With the Supreme Court of Canada’s June 6 deadline looming, Parliament will soon begin debating its legislative response to the court’s decision on physician-assisted dying. And although personal views on this issue vary widely, all parliamentarians will be responsible for ensuring the new legislation complies with the Charter of Rights by conforming to the parameters laid out in the court’s decision.
In Carter v. Canada, the court ruled that the current laws “infringe Ms. Taylor’s s. 7 rights to life, liberty and security of the person” and that, “(t)o the extent that the impugned laws deny the s.7 rights of people like Ms. Taylor they are void … (i)t is for Parliament and the provincial legislatures to respond, should they so choose, by enacting legislation consistent with the constitutional parameters set out in these reasons.”
This guidance is critical. If parliamentarians draft a response legalizing physician-assisted death for people who are not “like Ms. Taylor,” they will be outside the constitutional parameters set by the court. If the law is too broad (in which it makes physician-assisted dying accessible to people the ruling did not envision), or if it is too narrow (where it restricts access to physician-assisted dying more than what the ruling envisioned), it will violated Canadians’ Charter rights to life, liberty and security of the person.
The correct balance must be struck.
In order to achieve this balance, the criteria established by the Supreme Court must be reflected in the new legislation. The court said:
The appropriate remedy is therefore a declaration that s. 241(b) and s. 14 of the Criminal Code are void insofar as they prohibit physician-assisted death for a competent adult person who (1) clearly consents to the termination of life; and (2) has a grievous and irremediable medical condition (including an illness, disease or disability) that causes enduring suffering that is intolerable to the individual in the circumstances of his or her condition.
It is significant that the court did not strike down s. 241(b) and s. 14. Rather, it declared the sections of the Criminal Code that prohibit assisting suicide to be invalid only when specific criteria are met. While there is much debate over the interpretation of these criteria, it is clear that they were established to limit access to physician-assisted dying in order to “balance competing values of great importance.”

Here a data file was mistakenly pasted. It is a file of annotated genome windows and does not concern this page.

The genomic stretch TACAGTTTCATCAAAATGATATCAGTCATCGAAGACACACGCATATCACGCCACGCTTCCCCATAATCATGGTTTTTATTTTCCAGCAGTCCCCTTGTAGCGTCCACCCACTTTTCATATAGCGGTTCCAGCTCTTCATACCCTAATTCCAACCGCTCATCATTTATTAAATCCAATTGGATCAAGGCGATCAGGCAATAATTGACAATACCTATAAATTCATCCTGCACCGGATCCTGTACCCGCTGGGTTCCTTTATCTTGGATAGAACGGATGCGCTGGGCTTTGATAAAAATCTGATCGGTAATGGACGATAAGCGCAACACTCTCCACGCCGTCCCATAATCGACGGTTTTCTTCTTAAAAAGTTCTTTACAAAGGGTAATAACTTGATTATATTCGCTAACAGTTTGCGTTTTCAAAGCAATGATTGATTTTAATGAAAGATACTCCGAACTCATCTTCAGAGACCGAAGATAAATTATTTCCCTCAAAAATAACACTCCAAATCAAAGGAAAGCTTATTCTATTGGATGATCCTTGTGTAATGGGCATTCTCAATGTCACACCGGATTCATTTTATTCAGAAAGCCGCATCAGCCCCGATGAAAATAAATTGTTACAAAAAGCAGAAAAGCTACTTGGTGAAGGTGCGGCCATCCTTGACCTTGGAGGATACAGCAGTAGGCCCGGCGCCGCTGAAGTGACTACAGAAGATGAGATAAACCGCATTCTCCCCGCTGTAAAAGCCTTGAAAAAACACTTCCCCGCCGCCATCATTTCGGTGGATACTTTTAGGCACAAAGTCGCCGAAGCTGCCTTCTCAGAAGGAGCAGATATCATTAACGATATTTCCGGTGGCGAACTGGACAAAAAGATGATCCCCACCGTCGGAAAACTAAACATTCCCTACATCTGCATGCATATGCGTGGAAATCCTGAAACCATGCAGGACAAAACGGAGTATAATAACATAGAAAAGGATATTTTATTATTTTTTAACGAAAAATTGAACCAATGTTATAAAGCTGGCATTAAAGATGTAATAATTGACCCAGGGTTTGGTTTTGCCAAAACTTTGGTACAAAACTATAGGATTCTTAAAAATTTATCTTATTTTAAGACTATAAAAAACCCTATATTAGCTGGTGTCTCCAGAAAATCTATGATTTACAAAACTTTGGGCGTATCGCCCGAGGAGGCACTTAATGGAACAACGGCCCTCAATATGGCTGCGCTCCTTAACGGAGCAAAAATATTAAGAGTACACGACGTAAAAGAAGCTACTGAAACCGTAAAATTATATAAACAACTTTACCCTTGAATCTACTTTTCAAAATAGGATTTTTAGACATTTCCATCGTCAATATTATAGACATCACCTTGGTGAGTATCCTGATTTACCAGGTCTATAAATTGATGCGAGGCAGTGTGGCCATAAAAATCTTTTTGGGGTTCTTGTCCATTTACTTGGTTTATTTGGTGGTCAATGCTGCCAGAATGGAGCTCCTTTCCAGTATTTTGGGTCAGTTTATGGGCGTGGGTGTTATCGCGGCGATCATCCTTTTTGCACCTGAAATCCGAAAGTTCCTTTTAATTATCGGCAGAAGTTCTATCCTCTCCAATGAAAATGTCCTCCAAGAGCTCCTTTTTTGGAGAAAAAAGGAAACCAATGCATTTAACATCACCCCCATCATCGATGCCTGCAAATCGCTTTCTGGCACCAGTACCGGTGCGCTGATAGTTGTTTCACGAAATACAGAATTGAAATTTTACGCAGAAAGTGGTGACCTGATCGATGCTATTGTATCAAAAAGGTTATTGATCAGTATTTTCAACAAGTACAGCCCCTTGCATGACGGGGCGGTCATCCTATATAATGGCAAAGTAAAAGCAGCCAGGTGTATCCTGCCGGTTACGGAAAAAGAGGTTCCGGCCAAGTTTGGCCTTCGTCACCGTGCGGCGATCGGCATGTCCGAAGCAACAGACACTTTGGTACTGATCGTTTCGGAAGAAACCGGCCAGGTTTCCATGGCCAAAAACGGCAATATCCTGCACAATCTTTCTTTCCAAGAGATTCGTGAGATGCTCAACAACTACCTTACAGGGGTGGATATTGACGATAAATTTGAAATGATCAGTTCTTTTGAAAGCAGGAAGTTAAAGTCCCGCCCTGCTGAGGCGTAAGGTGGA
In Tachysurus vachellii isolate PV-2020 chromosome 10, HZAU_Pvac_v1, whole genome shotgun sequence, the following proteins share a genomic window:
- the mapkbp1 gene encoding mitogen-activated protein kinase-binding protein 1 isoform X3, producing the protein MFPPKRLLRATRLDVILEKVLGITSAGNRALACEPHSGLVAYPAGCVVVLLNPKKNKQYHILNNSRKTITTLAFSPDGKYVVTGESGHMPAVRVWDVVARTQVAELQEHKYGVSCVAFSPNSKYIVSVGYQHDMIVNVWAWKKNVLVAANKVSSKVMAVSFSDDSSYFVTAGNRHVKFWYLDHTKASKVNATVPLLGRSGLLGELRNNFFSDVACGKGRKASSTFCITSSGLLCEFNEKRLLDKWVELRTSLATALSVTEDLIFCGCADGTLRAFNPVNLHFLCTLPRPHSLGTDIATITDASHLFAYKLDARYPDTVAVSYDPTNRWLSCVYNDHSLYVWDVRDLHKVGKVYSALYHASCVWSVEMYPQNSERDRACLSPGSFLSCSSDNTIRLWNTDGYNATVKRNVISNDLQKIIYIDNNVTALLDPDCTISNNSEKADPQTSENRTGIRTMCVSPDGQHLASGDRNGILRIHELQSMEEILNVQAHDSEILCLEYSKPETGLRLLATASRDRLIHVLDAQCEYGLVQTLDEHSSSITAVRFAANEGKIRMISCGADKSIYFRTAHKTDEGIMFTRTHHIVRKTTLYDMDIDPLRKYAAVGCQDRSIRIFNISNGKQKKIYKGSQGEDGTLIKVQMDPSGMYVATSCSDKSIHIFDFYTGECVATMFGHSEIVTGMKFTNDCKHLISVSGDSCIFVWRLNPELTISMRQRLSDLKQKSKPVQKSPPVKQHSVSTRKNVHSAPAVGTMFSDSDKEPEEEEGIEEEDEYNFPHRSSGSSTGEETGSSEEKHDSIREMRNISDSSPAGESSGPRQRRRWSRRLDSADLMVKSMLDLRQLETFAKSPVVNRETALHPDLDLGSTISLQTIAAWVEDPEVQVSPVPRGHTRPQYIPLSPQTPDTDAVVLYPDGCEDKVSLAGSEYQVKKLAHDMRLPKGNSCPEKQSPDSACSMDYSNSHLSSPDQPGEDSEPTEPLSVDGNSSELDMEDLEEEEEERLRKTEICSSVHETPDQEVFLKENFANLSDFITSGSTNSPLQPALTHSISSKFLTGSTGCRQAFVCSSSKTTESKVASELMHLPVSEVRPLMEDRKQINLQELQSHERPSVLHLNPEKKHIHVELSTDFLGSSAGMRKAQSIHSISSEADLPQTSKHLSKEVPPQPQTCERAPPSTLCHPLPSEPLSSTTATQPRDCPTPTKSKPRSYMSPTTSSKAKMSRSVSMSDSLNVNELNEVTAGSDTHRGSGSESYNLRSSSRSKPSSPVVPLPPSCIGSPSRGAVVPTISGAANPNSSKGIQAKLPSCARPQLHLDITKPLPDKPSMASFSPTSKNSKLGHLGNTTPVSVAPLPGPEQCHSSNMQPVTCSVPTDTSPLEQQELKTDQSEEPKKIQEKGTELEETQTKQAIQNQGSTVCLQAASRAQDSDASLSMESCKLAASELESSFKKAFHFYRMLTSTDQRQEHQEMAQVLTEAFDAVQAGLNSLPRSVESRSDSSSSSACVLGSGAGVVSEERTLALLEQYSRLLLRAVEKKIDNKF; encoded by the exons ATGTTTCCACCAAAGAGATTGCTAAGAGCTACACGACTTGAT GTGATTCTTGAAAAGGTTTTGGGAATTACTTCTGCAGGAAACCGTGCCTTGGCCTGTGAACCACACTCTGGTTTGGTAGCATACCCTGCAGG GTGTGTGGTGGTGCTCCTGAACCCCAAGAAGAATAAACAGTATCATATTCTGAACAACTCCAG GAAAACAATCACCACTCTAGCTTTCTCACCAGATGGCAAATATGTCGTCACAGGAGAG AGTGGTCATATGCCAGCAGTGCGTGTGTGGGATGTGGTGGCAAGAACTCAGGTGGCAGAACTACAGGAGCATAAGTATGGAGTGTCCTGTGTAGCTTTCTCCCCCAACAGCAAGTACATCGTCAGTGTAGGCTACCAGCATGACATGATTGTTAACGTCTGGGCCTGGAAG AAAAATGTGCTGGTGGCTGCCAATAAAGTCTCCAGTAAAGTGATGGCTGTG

The court went on to warn parliamentarians, noting that vulnerable people must be protected through a “carefully-designed system imposing stringent limits that are scrupulously monitored and enforced.” The court also wrote that “nothing in the declaration of invalidity which we propose to issue would compel physicians to provide assistance in dying.”
All of these factors must be taken into consideration to ensure that the amended law neither violates the Charter of Rights nor endangers vulnerable persons.
Personally, I am opposed to allowing physicians to administer euthanasia or provide assistance in committing suicide under any circumstances. Nevertheless, regardless of personal beliefs, parliamentarians are compelled to ensure that the new legislation respects the clear parameters established by the Supreme Court, including stringent safeguards and the protection of conscience rights.
We have been tasked with a grave responsibility and we cannot afford to get it wrong.